And, of course, some of it has worked, and some of it hasn’t, and there is still lots more to do. I have certainly acquired a healthier respect for garden designers in the process. There is so much to think about, and calculate, and plan when you are building a garden from scratch, and, looking back, I can see that with a little more thinking, calculating and planning, and a little less gung-ho gardening, it might have all come together a little more smoothly.

In our zeal, we crammed way too much in and we have spent the last three years judiciously editing and chasing back and replanting and redesigning. But all gardens are a work in progress, they are mutable and evolve despite us, and that is part of their joy. I know I came late to the party, and I’ve been making up for lost time, but I am delighted to have finally embarked on the journey, to have crafted my own modest piece of horticultural heaven.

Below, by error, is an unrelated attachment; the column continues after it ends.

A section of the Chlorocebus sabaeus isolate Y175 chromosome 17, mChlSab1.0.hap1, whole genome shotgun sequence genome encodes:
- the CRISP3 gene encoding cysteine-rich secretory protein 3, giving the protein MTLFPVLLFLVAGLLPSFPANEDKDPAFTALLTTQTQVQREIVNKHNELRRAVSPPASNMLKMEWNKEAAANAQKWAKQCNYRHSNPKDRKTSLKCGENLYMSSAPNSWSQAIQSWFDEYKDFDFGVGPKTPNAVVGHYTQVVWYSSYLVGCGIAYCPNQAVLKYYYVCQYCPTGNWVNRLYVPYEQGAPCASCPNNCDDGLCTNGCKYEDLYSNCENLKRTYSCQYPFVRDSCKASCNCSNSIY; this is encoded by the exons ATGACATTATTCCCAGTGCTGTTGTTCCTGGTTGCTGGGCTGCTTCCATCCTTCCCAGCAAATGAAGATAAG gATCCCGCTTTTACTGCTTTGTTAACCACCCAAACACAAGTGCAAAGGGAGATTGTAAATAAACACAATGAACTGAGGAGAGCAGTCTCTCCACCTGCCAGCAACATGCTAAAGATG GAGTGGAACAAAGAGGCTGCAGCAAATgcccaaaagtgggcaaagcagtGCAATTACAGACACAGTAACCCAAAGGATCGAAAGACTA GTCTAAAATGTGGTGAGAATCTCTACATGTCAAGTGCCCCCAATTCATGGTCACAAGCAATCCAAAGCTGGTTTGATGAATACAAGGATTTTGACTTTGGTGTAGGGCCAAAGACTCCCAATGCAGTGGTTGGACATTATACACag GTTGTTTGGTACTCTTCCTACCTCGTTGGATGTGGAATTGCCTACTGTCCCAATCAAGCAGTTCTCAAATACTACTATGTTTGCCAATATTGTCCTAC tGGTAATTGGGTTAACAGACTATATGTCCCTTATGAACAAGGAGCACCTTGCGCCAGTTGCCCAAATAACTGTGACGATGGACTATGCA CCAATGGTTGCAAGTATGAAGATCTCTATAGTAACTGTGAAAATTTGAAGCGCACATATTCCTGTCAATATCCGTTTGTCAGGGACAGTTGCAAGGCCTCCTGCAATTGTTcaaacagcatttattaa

I hope that the previous owner decides to make another ad-hoc visit sometime soon and happens once more to lean over the fence. If she does, I like to think she’ll be pleased with what she finds this time, that she’ll feel vindicated in her act of green-fingered solidarity.

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© 2021 Andrew Crowley

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© 2021 Andrew Crowley

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© 2021 Andrew Crowley

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© 2021 Andrew Crowley

 5 top tips when starting from scratch

  • get the soil right and most other things will look after themselves.